Commentary

Commentary on extremism was a Trojan horse for ideology

I read the commentary, “Enough about ‘not picking sides.’ The only right position is against white supremacy and extremism,” by Esteban Castellanos, U.S. Air Force Academy Class of 2003. He and his co-signers use terms such as “insurrection,” “white supremacy,” and “extremism.” They represent a view that whites, especially our nation’s Founders, inspired by a Judeo-Christian tradition, are oppressors.

Esteban was born while I was stationed at Sembach Air Base, West Germany, as a forward air controller flying the OV-10 Bronco when I was not operating out of an MRC-108 jeep with radio pallet, armored personnel carrier, or OH-58 Kiowa helicopter. We trained aggressively to maintain a level of readiness to counter the Marxist ideological threat from the Soviet Union and its Warsaw Pact alliance. My wife recalled that I was gone an average of 250 days each year during our three-year assignment.

The Western alliance was outnumbered by enemy forces in the range of 3:1 to 5:1. But that represented the “physical” element (tanks, fighters, bombers, etc.) that Carl von Clausewitz wrote about in his seminal work, “On War.”

Clausewitz also wrote about the “moral” element: the esprit de corps and anything else that unites a military force. The moral is three times more powerful than the physical. The successful strategist targets the moral element. This notion was not revolutionary. More than two millennia earlier, Sun Tzu argued that effective deception allowed a general to defeat the enemy via a “sheathed” sword in his book, “The Art of War.”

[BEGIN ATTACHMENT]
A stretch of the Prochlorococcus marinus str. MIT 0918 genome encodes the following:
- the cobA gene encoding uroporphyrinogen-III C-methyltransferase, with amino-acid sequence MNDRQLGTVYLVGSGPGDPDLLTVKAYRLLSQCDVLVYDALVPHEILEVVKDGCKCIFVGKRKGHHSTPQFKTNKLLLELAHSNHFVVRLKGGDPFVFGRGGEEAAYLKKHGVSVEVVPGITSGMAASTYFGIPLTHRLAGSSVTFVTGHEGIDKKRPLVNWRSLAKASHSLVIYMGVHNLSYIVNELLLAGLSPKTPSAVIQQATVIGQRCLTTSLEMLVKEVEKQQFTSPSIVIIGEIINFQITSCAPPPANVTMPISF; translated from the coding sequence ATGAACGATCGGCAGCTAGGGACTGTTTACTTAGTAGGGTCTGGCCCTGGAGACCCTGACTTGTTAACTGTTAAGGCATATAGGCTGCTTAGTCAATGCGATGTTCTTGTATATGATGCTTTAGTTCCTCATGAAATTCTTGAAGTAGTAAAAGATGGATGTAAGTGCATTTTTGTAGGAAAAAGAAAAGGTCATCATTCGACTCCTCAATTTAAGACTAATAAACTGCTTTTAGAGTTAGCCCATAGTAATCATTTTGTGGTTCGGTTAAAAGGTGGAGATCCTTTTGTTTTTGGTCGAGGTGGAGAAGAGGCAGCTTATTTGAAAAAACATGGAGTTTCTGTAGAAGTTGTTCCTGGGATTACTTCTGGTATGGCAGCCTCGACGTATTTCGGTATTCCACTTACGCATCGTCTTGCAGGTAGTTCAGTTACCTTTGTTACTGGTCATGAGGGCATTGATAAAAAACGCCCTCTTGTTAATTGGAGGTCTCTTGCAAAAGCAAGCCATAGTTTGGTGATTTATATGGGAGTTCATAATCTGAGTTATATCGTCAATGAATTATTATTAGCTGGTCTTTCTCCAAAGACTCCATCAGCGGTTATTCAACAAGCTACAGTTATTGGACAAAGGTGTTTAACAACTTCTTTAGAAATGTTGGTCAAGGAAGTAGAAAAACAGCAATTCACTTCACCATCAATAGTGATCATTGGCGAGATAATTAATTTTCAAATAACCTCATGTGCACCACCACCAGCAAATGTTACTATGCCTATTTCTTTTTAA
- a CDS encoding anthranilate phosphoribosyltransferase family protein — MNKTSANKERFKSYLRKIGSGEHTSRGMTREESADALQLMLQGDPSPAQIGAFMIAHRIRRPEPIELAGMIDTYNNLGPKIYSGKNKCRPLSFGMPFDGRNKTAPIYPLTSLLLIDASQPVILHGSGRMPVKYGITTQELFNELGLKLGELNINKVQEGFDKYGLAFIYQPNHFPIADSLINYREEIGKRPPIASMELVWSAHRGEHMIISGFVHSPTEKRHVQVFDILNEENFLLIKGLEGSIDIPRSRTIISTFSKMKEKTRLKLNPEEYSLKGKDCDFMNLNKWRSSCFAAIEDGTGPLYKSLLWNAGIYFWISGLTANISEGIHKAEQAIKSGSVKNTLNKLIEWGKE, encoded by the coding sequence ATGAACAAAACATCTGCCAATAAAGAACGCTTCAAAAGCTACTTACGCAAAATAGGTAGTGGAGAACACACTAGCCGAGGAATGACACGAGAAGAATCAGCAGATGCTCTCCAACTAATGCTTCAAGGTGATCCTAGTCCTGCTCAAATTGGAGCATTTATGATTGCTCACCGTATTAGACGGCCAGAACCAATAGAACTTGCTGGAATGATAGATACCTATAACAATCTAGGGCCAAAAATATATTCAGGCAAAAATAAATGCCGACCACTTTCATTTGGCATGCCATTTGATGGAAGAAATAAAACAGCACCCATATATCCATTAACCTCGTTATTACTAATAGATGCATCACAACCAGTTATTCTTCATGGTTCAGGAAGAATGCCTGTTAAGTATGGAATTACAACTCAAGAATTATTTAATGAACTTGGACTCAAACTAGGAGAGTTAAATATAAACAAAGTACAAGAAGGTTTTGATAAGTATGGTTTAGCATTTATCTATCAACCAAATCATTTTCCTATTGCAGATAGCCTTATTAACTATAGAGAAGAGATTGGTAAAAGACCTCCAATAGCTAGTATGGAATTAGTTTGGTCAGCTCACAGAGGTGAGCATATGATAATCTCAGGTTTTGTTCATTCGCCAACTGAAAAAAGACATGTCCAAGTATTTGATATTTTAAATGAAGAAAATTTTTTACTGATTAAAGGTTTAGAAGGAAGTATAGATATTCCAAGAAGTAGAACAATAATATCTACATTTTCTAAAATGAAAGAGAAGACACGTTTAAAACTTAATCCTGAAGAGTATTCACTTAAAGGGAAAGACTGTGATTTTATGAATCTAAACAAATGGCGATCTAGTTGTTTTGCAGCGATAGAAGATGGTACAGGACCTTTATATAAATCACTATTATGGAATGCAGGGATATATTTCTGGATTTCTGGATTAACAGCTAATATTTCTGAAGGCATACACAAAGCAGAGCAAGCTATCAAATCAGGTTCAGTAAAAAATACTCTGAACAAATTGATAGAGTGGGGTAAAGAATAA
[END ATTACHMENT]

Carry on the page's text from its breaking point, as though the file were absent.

Castellanos and his co-signers demonstrate naivete in “taking sides” in a situation that is being manipulated and orchestrated by elements within America’s society bent on destroying it — the proverbial Trojan horse. I have not read any commentaries by Castellanos or his co-signers criticizing Black Lives Matter and antifa riots and looting deliberately staged to influence the 2020 presidential election.

Nor have I read commentaries about First Amendment rights being violated when fellow Americans have been canceled, doxed, fired, and a whole range of punishments for not complying with the “antiracist” (antiwhite) orthodoxy pushed by ideologues like Ibram X. Kendi and Robin DiAngelo, prophets of the new woke religion based on critical race theory and its neo-Marxist ideology. For those who have read F.A. Hayek’s “The Road to Serfdom” published in the 1950s for an American audience, they will recognize the pattern that fuels and justifies totalitarianism.

I respect Castellanos and his co-signers for taking ownership for their view. Yet, if the view is dangerous to the well-being of America by generating action, is this not by definition sedition: “conduct or speech inciting people to rebel against the authority of a state or monarch”?

And what is the ultimate authority in America? Although exercising delegated authority, it is not the president, the Congress, or the Supreme Court. It is “we the people” exercising God-given inalienable rights to equality, life, liberty, and the pursuit of happiness. It is this ultimate authority that compelled “patriots” to assemble and seek redress of grievances (as First Amendment rights) at the Capitol on Jan. 6.

We do not yet know the extent the assembly was hijacked. Those who broke the law should be held accountable, unlike the lack of justice involving Black Lives Matter and antifa riots and looting going into the presidential election.

There is no doubt that those who are anti-America will employ, to the maximum extent possible, the deception Sun Tzu wrote about in “The Art of War.” Its effectiveness can be seen in commentaries such as Castellanos’.

Dr. Ronald J. Scott Jr., Ph.D., retired Air Force colonel, is a member of the Class of 1973, United States Air Force Academy and served over 30 years in uniform, to include Europe during the Cold War, the Middle East, and Asia.

Editor’s note: This is an op-ed and as such, the opinions expressed are those of the author. If you would like to respond, or have an editorial of your own you would like to submit, please contact Military Times managing editor Howard Altman, haltman@militarytimes.com.

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